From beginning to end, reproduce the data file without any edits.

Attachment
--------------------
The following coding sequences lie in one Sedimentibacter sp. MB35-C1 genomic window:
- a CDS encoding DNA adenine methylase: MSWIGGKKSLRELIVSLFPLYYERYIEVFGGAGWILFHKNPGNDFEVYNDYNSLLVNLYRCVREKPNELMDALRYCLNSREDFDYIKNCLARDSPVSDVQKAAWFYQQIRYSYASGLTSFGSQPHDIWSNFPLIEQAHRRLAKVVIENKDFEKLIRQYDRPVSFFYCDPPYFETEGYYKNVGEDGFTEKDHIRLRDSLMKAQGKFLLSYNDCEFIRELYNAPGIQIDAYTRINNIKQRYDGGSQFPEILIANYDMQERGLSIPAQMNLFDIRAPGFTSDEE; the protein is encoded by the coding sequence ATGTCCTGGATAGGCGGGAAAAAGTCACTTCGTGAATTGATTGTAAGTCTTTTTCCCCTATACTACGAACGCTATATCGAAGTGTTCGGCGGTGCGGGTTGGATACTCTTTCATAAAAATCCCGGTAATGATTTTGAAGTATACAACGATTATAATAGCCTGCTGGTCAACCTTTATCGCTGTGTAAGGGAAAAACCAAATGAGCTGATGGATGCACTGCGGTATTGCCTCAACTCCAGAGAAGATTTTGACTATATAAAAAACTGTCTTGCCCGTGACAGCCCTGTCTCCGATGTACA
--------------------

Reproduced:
The following coding sequences lie in one Sedimentibacter sp. MB35-C1 genomic window:
- a CDS encoding DNA adenine methylase: MSWIGGKKSLRELIVSLFPLYYERYIEVFGGAGWILFHKNPGNDFEVYNDYNSLLVNLYRCVREKPNELMDALRYCLNSREDFDYIKNCLARDSPVSDVQKAAWFYQQIRYSYASGLTSFGSQPHDIWSNFPLIEQAHRRLAKVVIENKDFEKLIRQYDRPVSFFYCDPPYFETEGYYKNVGEDGFTEKDHIRLRDSLMKAQGKFLLSYNDCEFIRELYNAPGIQIDAYTRINNIKQRYDGGSQFPEILIANYDMQERGLSIPAQMNLFDIRAPGFTSDEE; the protein is encoded by the coding sequence ATGTCCTGGATAGGCGGGAAAAAGTCACTTCGTGAATTGATTGTAAGTCTTTTTCCCCTATACTACGAACGCTATATCGAAGTGTTCGGCGGTGCGGGTTGGATACTCTTTCATAAAAATCCCGGTAATGATTTTGAAGTATACAACGATTATAATAGCCTGCTGGTCAACCTTTATCGCTGTGTAAGGGAAAAACCAAATGAGCTGATGGATGCACTGCGGTATTGCCTCAACTCCAGAGAAGATTTTGACTATATAAAAAACTGTCTTGCCCGTGACAGCCCTGTCTCCGATGTACA